Few things are as stressful for a business owner or customer support representative as an angry client. A bad review can harm your business’ reputation and drive off future customers, and an irate person on the phone can make it challenging to keep your emotions calm and the conversation constructive.
The way in which you handle these moments is critical to your business’ reputation, to the satisfaction of your individual clients, and to your integrity as a business owner.
Here are five strategies that will help you to navigate this challenging terrain, so you can protect your business’ image, improve your relationships with your current clients, and make yourself more attractive to potential clients:
1. Don’t get angry and defensive.
When you’re being accused of something, and you feel like you’re under attack, it’s natural to want to protect yourself and to prove your accuser wrong.
But if you want to reconcile with your displeased client, and protect your business’ reputation, then it’s important not to treat your client as the enemy or to prioritize your pride over their needs.
Stay calm and polite, and remember that your goal is to satisfy your client, not to silence them.
2. Take responsibility for your part in creating the problem.
If there was a misunderstanding, tell them, “I can see how what I said could have come across that way. That wasn’t what I meant, and I’m sorry for the mix-up. What I was trying to say was…” and then explain your point of view.
That allows you to explain yourself, without turning it into an argument over what you did and did not say.
Or, if you made a mistake in your product, service or scheduling, tell them, “I’m sorry for (the mistake you made). It’s very important to me that you get what you need from my service, and I want to make it up to you.”
3. Ask questions and seek understanding.
This may seem counterintuitive because when someone is saying bad things about you, it’s natural not to want to hear more. But the first step toward reconciling with another person is to understand the source of their upset and to demonstrate that their problem matters to you.
So instead of trying to silence the angry client, ask them questions, and do your best to get a complete understanding of the problem. Also, ask if there are any other problems they’ve been having with you or your product.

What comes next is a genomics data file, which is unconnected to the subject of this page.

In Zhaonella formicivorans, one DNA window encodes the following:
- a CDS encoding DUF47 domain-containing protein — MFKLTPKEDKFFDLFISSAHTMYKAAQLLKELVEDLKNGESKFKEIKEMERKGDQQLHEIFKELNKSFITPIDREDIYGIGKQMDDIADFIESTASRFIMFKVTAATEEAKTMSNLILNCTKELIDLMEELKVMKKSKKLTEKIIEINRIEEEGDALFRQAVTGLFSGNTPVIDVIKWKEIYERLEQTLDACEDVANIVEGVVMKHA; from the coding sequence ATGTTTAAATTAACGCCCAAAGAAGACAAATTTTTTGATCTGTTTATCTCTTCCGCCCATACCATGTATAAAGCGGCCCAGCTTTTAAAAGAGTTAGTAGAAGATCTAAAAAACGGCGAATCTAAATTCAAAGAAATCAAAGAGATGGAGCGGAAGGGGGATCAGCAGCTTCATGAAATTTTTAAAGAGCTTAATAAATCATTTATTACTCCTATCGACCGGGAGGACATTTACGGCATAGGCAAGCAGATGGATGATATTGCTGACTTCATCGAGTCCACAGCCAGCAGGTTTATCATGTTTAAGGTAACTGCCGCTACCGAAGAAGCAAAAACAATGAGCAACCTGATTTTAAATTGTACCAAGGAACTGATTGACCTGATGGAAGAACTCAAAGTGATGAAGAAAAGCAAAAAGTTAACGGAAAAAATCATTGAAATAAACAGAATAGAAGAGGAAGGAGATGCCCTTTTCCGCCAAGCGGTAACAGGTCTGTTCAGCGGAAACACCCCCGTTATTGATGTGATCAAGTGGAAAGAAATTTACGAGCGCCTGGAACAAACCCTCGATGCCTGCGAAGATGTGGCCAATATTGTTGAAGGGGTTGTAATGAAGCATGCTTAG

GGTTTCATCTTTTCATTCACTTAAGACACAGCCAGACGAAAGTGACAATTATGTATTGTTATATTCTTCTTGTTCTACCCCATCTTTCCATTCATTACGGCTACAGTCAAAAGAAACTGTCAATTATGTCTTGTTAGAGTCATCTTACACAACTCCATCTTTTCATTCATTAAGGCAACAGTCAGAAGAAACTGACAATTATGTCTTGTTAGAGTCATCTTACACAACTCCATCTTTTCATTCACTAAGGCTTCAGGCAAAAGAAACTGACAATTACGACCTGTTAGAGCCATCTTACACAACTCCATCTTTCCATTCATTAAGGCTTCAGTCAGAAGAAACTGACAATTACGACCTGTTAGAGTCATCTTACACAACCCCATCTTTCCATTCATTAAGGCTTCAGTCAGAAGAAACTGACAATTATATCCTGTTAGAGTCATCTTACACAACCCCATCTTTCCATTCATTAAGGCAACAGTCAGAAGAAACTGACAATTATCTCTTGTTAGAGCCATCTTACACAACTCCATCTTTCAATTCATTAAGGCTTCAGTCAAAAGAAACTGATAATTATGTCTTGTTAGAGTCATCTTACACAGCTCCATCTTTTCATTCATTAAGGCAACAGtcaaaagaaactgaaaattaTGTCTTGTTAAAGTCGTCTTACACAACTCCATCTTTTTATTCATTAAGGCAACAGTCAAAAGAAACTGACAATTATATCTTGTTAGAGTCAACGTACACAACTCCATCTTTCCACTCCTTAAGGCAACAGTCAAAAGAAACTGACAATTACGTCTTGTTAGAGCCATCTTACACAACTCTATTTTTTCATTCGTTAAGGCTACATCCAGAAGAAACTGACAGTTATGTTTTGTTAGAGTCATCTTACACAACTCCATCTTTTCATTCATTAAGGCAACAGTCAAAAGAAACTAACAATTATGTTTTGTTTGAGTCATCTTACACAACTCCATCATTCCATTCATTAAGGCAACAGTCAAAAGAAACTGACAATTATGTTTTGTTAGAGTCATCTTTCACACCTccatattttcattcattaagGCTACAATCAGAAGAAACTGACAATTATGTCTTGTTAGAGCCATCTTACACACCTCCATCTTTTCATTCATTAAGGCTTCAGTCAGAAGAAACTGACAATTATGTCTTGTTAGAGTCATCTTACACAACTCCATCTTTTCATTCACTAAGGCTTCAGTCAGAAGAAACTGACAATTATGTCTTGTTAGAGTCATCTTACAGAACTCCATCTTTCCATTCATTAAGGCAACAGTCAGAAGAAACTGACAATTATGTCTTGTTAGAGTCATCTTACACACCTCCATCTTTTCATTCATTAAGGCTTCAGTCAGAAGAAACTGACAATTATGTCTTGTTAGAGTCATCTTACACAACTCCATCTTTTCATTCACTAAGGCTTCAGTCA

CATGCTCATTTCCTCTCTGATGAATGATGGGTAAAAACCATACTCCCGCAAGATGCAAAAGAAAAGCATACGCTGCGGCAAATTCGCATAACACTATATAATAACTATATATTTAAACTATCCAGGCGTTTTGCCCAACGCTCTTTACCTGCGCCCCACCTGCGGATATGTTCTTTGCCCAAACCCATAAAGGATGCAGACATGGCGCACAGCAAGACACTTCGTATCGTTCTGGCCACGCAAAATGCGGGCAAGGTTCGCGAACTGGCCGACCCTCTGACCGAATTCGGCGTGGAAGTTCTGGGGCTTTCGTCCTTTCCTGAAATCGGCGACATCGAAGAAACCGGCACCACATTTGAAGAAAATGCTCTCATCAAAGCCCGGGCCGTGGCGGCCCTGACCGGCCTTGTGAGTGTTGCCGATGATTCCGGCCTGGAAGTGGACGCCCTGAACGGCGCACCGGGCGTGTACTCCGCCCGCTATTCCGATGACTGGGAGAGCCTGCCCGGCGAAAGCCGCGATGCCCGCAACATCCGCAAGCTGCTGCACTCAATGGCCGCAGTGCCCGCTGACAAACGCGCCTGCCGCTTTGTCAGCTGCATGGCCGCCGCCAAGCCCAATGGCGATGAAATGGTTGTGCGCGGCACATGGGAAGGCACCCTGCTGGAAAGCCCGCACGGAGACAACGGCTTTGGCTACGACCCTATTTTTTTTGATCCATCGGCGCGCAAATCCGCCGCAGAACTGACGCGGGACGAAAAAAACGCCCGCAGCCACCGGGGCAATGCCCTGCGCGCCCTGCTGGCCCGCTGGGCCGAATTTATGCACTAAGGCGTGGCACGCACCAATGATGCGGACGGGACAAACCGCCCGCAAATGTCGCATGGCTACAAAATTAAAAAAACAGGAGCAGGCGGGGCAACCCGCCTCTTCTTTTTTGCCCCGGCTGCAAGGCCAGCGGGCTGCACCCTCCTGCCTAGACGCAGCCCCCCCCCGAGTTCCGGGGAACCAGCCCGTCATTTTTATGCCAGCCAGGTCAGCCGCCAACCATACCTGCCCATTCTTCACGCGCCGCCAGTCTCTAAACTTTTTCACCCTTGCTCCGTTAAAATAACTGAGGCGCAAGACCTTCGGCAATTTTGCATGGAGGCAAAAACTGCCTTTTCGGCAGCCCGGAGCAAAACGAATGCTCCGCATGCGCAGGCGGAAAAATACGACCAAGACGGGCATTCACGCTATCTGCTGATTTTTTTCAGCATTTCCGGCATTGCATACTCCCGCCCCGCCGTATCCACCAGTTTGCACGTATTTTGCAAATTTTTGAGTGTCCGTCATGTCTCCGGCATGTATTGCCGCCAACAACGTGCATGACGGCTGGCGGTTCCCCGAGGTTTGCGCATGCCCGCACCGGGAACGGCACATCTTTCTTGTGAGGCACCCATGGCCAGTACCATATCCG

This shows that you’re truly committed to making sure they have a good experience with you, and it gives you a chance to expose and deal with any hidden sources of resentment that might otherwise poison your relationship and their opinion of your company.
It also gives you a chance to learn and fine-tune your practices, so you can give better service to your future clients.
4. Pay attention to what your clients say.
One mistake that I’ve seen even large companies make, over and over again, is to make it obvious that they didn’t truly listen to their clients’ questions and concerns.
Sending the same information repeatedly, giving the client a link to the exact same help page on which they were requesting clarification, and sending links to forums that address the general topic of their problem, but that don’t actually offer a workable solution, are examples of mistakes I’ve personally seen.
When you or your customer support team have a lot of incoming mail, phone calls, reviews or support tickets to respond to, it can be tempting to cut corners and just skim over the messages instead of paying attention to each one.
But that approach creates the risk of telling your clients that you don’t care about them, and of destroying their faith in your willingness and ability to provide quality service.
It can also cause you to spend MORE time on each support call or ticket than you otherwise would have, because of all the time that was spent sending incorrect or partial solutions rather than finding the right one.
In the wise words of John Wooden, “If you don’t have time to do it right, when will you have time to do it over?”
5. Offer a concrete solution.
If you missed a call because of a misunderstanding regarding time zones, set up a system for making sure that you’re both talking about the same time zone next time.
If your product had a defect, either tell them how to fix it or send them a replacement.
If something you said offended them, suggest a way in which you can handle discussing the offending topic more courteously in the future, and ask if that would work for them. Also, ask if there are any other topics on which you need to tread lightly or any other things you said that bothered them.
Whatever the nature of the mistake or misunderstanding, by proposing a concrete, specific solution, you show that you take the problem seriously and that you’re committed to giving your clients the best experience and service possible.
Stephanie O’Brien is a copywriter and business expert. She specializes in helping coaches to create high-selling group programs and fill them with clients, so they can help more people, make more money, and have more free time.
To learn more about her, and to discover how to attract more clients and change more lives, visit www.coachclientconnection.com.